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UK parliament remains open, but increasingly deserted

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London (AFP)

British MPs were told to stay away from their weekly question time with the prime minister on Wednesday over fears of spreading coronavirus, as parliament remained open but became increasingly deserted.

Around 25 lawmakers -- including a cabinet minister -- are already thought to have isolated themselves for fear of infecting others as the outbreak accelerates across Britain.

London has been particularly badly hit, and a leading disease expert who advises the government warned on Wednesday that the area around parliament was a hotspot.

"There is a lot of COVID-19 in Westminster," Professor Neil Ferguson of Imperial College London tweeted, as he announced that he himself had developed symptoms.

Parliament had already closed its doors to the public and shut its bars after Prime Minister Boris Johnson on Monday told Britons to avoid all unnecessary social contact to try to slow the outbreak.

Many MPs have asked staff to work from home, and employees across the parliamentary estate are staying away this week.

On Wednesday, the main political parties advised their lawmakers to avoid the weekly prime minister's questions (PMQs) unless they had already been allocated a question.

As a result, the green benches of the House of Commons -- which only seven days ago were packed with MPs for the annual budget statement -- were largely empty.

Those MPs who attended sat a distance apart, as did reporters in the press gallery. The public gallery is now closed.

"Those watching our proceedings will have noticed that our attendance today is significantly below the normal numbers," Commons Speaker Lindsay Hoyle told MPs.

He said he had been discussing "ways in which we can limit the numbers of people crowded together to ensure maximum safety".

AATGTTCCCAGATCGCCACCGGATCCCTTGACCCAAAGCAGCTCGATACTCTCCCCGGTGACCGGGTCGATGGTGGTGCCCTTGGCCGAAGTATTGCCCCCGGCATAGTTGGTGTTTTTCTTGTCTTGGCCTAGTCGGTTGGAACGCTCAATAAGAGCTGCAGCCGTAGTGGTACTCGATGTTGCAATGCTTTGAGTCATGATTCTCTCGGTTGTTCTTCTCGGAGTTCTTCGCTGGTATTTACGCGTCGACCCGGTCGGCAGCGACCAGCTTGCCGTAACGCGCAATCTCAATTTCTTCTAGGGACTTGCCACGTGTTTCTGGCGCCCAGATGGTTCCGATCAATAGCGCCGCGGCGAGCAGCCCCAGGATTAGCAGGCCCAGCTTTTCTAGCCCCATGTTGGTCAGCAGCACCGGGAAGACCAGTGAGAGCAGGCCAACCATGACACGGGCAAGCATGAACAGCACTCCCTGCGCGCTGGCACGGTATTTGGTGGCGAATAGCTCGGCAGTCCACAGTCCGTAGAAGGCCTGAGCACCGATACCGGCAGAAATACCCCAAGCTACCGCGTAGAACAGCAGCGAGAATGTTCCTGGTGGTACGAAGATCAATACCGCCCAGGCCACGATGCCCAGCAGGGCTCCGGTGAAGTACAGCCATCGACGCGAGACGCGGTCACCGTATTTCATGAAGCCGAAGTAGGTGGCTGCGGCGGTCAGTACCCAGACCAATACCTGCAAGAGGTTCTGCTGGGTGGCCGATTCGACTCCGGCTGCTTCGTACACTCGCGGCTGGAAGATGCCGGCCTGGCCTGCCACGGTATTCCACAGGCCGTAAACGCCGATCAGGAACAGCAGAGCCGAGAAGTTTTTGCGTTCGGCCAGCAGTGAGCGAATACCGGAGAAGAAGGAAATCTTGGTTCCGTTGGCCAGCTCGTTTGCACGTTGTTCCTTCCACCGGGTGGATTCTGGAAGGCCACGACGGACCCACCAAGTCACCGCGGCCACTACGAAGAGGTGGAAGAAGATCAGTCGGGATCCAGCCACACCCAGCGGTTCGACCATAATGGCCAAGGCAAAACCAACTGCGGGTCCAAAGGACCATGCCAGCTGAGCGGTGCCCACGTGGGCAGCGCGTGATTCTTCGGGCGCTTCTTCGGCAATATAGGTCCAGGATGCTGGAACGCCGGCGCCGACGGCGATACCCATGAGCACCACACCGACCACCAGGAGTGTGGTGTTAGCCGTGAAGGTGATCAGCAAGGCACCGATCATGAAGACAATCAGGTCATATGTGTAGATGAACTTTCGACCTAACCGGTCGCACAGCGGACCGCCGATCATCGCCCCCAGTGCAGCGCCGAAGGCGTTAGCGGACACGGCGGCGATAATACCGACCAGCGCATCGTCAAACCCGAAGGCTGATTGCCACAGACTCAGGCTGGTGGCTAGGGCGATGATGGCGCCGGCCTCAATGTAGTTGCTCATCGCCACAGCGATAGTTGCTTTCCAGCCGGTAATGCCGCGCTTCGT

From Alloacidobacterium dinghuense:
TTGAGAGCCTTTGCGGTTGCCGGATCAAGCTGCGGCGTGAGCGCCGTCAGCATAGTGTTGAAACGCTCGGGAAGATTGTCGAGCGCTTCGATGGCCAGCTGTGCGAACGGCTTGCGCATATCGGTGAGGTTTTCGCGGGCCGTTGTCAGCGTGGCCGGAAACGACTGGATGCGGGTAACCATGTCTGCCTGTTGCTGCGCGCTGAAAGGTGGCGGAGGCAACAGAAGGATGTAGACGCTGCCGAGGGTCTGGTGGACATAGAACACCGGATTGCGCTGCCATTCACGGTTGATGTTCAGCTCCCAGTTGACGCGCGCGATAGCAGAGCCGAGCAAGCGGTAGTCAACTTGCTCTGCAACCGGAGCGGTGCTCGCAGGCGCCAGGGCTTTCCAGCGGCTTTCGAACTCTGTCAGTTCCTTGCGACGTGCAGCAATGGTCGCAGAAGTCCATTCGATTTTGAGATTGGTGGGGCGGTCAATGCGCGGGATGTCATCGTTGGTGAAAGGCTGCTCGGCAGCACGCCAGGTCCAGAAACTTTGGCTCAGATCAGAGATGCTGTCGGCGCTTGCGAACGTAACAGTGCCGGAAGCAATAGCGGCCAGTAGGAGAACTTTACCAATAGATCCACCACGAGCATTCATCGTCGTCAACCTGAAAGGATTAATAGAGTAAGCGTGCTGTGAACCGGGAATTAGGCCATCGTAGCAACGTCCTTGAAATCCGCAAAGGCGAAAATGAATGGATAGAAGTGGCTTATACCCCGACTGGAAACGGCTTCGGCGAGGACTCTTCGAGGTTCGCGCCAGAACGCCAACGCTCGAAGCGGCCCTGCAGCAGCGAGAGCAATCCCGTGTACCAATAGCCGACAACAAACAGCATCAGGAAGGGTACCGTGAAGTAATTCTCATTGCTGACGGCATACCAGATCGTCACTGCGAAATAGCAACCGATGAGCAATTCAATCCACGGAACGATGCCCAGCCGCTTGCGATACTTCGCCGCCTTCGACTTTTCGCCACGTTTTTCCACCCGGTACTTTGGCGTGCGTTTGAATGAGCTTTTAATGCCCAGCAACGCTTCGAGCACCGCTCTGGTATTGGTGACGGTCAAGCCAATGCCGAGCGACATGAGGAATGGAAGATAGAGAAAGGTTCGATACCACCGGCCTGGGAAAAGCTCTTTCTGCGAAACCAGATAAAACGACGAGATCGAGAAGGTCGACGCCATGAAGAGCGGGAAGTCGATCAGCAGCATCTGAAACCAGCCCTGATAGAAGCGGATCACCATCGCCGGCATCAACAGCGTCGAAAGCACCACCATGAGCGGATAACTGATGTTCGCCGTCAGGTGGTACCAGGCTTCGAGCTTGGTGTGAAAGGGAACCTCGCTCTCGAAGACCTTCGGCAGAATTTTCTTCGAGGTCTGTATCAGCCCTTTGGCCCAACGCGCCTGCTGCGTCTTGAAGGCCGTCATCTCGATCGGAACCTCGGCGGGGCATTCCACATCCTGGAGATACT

Business Secretary Alok Sharma told the BBC earlier: "It is very important that parliament continues to operate."

But he added: "The way that we interact in parliament of course may change."

- Bars shut -

Ministers are still providing regular updates to parliament on coronavirus, and legislation will be introduced on Thursday to give the government new powers to tackle the outbreak.

But several non-urgent committee hearings have been cancelled, and much of the parliamentary estate is slowly winding down.

The main bars, which are normally packed with MPs, staffers, researchers and journalists, have closed over the last couple of days.

"The last two weeks, it's been much quieter anyway," said Alberto, the manager of the Woolsack, a traditional-style pub accessed off an internal courtyard.

Staff are being moved to other restaurants which remain open, he told AFP, while adding: "At the moment, we're taking it day by day."

In Westminster Hall, the oldest part of the estate that is normally filled with visitors, there were only a few solitary security guards.

"There's always people here. But now it's like a ghost town," remarked one official.

In the unelected upper chamber the House of Lords, where many members are in the higher risk over-70 group, attendance has been slowly declining.

Official figures showed 315 peers came in on Monday, down from 463 a week earlier.

The coronavirus outbreak has sparked calls for a change in the way parliament operates.

Currently MPs must vote in person, with only a limited scheme for proxy ballots, but officials are debating how this might be stepped up.

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